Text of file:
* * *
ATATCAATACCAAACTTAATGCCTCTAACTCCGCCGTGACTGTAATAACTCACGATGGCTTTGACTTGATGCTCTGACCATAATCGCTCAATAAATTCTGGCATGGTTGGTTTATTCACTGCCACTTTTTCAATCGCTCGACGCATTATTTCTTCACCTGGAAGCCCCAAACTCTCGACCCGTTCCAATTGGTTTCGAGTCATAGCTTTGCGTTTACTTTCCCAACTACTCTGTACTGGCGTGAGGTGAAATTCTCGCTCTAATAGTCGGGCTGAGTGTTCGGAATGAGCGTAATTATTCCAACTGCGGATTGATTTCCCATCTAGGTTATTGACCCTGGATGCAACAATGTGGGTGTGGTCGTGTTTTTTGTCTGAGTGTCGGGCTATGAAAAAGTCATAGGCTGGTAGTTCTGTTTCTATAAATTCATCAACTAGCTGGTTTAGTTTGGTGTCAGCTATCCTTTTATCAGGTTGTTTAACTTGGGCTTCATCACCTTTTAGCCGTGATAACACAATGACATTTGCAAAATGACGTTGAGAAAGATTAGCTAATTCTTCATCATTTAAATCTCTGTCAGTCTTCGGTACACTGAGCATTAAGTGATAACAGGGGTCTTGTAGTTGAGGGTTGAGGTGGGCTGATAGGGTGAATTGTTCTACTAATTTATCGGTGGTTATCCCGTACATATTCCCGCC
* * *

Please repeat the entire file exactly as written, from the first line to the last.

ATATCAATACCAAACTTAATGCCTCTAACTCCGCCGTGACTGTAATAACTCACGATGGCTTTGACTTGATGCTCTGACCATAATCGCTCAATAAATTCTGGCATGGTTGGTTTATTCACTGCCACTTTTTCAATCGCTCGACGCATTATTTCTTCACCTGGAAGCCCCAAACTCTCGACCCGTTCCAATTGGTTTCGAGTCATAGCTTTGCGTTTACTTTCCCAACTACTCTGTACTGGCGTGAGGTGAAATTCTCGCTCTAATAGTCGGGCTGAGTGTTCGGAATGAGCGTAATTATTCCAACTGCGGATTGATTTCCCATCTAGGTTATTGACCCTGGATGCAACAATGTGGGTGTGGTCGTGTTTTTTGTCTGAGTGTCGGGCTATGAAAAAGTCATAGGCTGGTAGTTCTGTTTCTATAAATTCATCAACTAGCTGGTTTAGTTTGGTGTCAGCTATCCTTTTATCAGGTTGTTTAACTTGGGCTTCATCACCTTTTAGCCGTGATAACACAATGACATTTGCAAAATGACGTTGAGAAAGATTAGCTAATTCTTCATCATTTAAATCTCTGTCAGTCTTCGGTACACTGAGCATTAAGTGATAACAGGGGTCTTGTAGTTGAGGGTTGAGGTGGGCTGATAGGGTGAATTGTTCTACTAATTTATCGGTGGTTATCCCGTACATATTCCCGCC